An archaeologist from Purdue University is using drone technology to capture data from Bronze Age archaeological sites in Armenia.
An associate professor of anthropology Ian Lindsay, who has been working in the South Caucasus region for 15 years, said, “Drones are a new tool in archaeologists’ toolkits.”
It’s a good alternative to kites, balloons, or sitting in the bucket of a crane with a camera trying to visually document these ancient sites. Drones offer a detailed aerial perspective that we’ve never had before, and by leveraging this technology, archaeologists can be more efficient in the field as drones give us an immediate sense of spatial science scale useful for planning excavation.”
Professor’s around 4-minute footage of a variety of Armenian sites is available online. Flying 300 meters high, the drone captured the valleys and mountains of the Tsaghkahovit Plain and Mt. Aragats region with a better quality and less costs compared to images by satellite or mapping imagery.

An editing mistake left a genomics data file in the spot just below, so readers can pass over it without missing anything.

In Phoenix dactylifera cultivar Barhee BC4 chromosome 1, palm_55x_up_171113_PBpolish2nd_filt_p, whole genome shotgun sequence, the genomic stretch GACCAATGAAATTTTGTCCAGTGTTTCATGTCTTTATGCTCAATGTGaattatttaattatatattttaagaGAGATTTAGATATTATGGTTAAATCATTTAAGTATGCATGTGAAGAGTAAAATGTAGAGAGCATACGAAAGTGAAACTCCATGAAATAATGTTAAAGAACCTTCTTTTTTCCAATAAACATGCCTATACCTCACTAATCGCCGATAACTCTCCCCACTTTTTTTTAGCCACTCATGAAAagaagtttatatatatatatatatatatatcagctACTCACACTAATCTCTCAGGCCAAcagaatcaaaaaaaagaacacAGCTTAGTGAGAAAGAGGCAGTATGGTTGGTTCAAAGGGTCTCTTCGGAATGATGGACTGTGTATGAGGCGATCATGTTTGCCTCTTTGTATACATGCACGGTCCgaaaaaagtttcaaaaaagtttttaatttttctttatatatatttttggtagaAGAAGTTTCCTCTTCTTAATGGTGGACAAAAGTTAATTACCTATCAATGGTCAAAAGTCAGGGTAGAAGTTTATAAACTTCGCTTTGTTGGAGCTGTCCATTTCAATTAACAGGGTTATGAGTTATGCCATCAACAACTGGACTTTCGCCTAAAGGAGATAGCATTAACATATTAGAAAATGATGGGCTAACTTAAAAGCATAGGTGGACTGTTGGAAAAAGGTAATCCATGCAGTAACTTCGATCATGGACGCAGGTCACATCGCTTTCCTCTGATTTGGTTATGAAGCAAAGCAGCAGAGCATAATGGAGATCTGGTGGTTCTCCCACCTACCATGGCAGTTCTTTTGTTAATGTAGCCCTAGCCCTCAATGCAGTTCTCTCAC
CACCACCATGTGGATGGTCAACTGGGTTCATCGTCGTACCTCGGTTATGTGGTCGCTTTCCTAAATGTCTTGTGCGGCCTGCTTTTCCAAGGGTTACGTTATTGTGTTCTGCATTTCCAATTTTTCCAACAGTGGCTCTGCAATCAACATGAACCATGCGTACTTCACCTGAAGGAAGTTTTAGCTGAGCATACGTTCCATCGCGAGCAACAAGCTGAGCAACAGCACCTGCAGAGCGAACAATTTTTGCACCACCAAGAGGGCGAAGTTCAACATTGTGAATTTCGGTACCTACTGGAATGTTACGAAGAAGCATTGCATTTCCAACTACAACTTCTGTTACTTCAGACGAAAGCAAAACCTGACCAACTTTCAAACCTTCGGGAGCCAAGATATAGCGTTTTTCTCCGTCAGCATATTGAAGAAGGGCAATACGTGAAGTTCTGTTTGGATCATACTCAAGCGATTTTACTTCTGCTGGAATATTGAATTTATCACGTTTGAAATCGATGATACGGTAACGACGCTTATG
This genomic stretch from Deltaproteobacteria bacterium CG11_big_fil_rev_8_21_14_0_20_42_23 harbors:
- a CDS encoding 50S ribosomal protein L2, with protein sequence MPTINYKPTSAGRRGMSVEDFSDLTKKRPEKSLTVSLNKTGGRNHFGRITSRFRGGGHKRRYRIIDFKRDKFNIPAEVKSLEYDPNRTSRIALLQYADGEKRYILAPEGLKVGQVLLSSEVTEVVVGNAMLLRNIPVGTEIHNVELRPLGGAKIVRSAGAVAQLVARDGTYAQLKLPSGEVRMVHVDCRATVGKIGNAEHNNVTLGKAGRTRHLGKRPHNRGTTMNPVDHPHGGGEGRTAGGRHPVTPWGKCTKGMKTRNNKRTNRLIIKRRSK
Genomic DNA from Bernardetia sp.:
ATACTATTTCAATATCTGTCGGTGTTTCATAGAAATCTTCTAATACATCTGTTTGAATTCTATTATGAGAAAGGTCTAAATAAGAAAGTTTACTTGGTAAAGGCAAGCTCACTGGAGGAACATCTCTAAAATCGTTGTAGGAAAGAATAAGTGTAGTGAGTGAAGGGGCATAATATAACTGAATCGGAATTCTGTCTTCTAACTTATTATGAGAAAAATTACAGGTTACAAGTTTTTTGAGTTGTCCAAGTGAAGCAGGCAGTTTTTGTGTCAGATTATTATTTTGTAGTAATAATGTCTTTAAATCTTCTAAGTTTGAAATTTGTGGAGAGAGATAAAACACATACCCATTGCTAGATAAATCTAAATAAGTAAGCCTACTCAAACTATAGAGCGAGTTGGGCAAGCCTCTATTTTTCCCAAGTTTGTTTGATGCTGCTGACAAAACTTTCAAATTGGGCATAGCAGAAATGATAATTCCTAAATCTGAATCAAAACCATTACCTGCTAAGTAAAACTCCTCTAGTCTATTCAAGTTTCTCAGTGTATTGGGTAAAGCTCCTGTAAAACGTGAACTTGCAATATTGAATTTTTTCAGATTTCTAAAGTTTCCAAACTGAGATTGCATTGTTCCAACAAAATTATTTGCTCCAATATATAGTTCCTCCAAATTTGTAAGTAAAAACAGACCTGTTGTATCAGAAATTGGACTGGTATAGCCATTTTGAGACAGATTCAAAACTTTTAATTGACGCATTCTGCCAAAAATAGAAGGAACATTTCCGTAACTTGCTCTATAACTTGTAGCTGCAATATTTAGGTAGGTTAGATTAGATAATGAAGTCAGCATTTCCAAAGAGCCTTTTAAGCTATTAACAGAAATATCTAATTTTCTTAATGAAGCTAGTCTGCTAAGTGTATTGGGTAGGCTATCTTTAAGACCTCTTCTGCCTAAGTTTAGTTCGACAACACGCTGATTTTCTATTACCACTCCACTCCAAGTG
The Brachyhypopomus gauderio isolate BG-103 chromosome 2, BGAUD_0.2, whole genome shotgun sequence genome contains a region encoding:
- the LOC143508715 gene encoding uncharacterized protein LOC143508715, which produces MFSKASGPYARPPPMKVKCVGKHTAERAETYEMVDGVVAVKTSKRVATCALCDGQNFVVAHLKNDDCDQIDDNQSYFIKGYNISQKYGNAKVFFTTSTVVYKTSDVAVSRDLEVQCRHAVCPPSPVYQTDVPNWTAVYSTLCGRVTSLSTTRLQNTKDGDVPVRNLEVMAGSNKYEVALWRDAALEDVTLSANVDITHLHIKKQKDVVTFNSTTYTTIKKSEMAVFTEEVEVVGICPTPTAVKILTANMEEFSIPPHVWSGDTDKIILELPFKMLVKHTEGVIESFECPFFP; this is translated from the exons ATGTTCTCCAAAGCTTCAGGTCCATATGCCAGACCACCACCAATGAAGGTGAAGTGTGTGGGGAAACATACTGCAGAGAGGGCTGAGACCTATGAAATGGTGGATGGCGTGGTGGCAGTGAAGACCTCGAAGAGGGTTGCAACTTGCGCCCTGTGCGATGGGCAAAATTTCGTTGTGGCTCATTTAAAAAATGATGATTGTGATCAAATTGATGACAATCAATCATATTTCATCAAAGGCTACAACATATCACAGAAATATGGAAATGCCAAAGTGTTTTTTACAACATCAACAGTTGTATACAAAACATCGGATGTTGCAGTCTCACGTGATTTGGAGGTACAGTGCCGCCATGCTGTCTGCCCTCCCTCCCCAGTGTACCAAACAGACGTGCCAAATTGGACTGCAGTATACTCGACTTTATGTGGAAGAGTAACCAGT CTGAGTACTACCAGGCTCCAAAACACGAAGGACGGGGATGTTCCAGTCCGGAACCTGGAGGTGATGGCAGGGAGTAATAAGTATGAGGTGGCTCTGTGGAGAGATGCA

Lindsay is a co-director of Project ArAGATS, Archaeology and Geography of Ancient Transcaucasian Societies, focusing on the investigation of the rich past of southern Caucasia and the preservation of the diversified cultural heritage of modern Armenia.
Additionally, Lindsay is collaborating with Adam T. Smith, a professor from Cornell University and a co-director of the Project ArAGATS, and with the Aragats Foundation supporting archaeological development, education, and tourism in Armenia.
Apart from the spatial analysis of the region, the images allowed Lindsay to count Late Bronze Age burials dating at 1500 BCE, the times of King Tut in Egypt. Additionally, he is interested in the development of metallurgy in the area and trade and communication routes through the region.